Making arrangements for the U. of O. Olympic trials.

“Passionate.” – Sophie

“Madame President! And Gregarious.” – Cindy

“Vivacious.” – Sharon

“Appreciative. She is grateful for our service in her company.” – Beth

“Driven.” – Chela

“lively, positive.” – Stephanie

To our boss, Shirley Lyons: Happy Bosses Day!

Shirley with Eugene Emerald’s Sluggo on Valentine’s Day.

Presenting Eugene’s Favorite Mom Contest winner with her prize.

A Thank You to the Administrative Professionals

Next week, many bosses, managers, business owners – will send flowers to the valued colleagues and employees who work so hard, taking on many responsibilities and projects, to help them meet their goals and fulfill their plans. This is because a smart leader knows that a little recognition for good work, and a word of thanks go a long way.sec week 3

More and more, the 24 hours we’ve been allotted in a day are so busy, they seem to fly by, and the little things that make such an impact on every day life are the first casualties of our hectic existence. We mean to make that phone-call and check up on that friend, but by the  time we get to it, it’s too late in the day. We are grateful for the help and hard work of those around us, and at some point plan on sending them a thank you card or gift, but something urgent and requiring immediate attention pops up, and that kind intention is moved to tomorrow’s schedule.bamboo sunshine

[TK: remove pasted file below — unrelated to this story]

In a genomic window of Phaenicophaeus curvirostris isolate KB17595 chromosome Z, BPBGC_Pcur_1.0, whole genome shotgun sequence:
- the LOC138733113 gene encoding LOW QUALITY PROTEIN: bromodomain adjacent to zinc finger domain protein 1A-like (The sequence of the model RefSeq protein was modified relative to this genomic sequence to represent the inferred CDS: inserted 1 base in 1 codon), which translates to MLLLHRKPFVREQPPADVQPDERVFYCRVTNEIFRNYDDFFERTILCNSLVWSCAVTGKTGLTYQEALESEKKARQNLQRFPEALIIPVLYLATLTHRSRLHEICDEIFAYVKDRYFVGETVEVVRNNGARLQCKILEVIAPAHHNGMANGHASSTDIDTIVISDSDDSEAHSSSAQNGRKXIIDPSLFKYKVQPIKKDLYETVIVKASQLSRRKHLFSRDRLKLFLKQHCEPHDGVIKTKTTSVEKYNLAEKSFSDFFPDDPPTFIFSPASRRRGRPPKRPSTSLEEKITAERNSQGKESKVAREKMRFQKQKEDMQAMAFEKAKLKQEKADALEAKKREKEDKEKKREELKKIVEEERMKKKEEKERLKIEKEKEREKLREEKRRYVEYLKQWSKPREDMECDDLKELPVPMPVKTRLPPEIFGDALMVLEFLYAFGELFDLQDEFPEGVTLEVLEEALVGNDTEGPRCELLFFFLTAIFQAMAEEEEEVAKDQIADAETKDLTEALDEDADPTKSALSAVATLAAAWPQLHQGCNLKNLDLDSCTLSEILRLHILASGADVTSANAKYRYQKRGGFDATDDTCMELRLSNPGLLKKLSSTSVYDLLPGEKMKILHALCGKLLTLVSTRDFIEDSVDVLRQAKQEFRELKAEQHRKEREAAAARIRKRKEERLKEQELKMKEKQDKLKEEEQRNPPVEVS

That’s why Administrative Professionals Week is so important! It’s a week’s worth of nudging to remind you to show appreciation to those who work so hard for you. Anyone who’s ever received flowers knows how delightful it is to accept that lovely, thoughtful package, and long after the flowers have faded, the memory of that gift continues to delight.

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Fun, Quick DIYCenterpiece Idea